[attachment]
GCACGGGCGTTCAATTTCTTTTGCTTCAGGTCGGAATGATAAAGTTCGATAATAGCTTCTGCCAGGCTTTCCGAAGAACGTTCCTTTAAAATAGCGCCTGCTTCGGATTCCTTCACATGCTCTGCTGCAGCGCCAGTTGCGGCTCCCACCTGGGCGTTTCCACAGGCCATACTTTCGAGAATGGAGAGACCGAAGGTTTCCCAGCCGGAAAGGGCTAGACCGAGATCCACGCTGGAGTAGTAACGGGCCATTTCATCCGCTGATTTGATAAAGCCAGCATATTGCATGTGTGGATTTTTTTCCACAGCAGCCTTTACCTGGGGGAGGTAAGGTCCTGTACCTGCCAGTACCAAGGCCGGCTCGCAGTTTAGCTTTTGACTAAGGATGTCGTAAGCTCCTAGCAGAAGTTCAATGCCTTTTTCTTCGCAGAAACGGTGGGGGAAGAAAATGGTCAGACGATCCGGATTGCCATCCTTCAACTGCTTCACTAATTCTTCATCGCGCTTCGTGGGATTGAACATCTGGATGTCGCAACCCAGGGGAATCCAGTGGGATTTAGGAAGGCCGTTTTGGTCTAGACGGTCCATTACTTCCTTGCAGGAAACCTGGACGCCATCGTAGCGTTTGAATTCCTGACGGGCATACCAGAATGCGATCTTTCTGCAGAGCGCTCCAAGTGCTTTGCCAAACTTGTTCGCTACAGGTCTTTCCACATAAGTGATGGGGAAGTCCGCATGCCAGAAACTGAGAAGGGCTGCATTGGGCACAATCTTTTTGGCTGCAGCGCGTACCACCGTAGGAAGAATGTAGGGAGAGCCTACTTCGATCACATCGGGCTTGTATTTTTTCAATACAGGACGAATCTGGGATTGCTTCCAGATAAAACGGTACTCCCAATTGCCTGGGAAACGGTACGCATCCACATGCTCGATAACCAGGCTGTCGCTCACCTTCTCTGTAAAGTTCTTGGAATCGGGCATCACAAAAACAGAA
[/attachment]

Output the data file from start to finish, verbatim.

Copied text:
GCACGGGCGTTCAATTTCTTTTGCTTCAGGTCGGAATGATAAAGTTCGATAATAGCTTCTGCCAGGCTTTCCGAAGAACGTTCCTTTAAAATAGCGCCTGCTTCGGATTCCTTCACATGCTCTGCTGCAGCGCCAGTTGCGGCTCCCACCTGGGCGTTTCCACAGGCCATACTTTCGAGAATGGAGAGACCGAAGGTTTCCCAGCCGGAAAGGGCTAGACCGAGATCCACGCTGGAGTAGTAACGGGCCATTTCATCCGCTGATTTGATAAAGCCAGCATATTGCATGTGTGGATTTTTTTCCACAGCAGCCTTTACCTGGGGGAGGTAAGGTCCTGTACCTGCCAGTACCAAGGCCGGCTCGCAGTTTAGCTTTTGACTAAGGATGTCGTAAGCTCCTAGCAGAAGTTCAATGCCTTTTTCTTCGCAGAAACGGTGGGGGAAGAAAATGGTCAGACGATCCGGATTGCCATCCTTCAACTGCTTCACTAATTCTTCATCGCGCTTCGTGGGATTGAACATCTGGATGTCGCAACCCAGGGGAATCCAGTGGGATTTAGGAAGGCCGTTTTGGTCTAGACGGTCCATTACTTCCTTGCAGGAAACCTGGACGCCATCGTAGCGTTTGAATTCCTGACGGGCATACCAGAATGCGATCTTTCTGCAGAGCGCTCCAAGTGCTTTGCCAAACTTGTTCGCTACAGGTCTTTCCACATAAGTGATGGGGAAGTCCGCATGCCAGAAACTGAGAAGGGCTGCATTGGGCACAATCTTTTTGGCTGCAGCGCGTACCACCGTAGGAAGAATGTAGGGAGAGCCTACTTCGATCACATCGGGCTTGTATTTTTTCAATACAGGACGAATCTGGGATTGCTTCCAGATAAAACGGTACTCCCAATTGCCTGGGAAACGGTACGCATCCACATGCTCGATAACCAGGCTGTCGCTCACCTTCTCTGTAAAGTTCTTGGAATCGGGCATCACAAAAACAGAA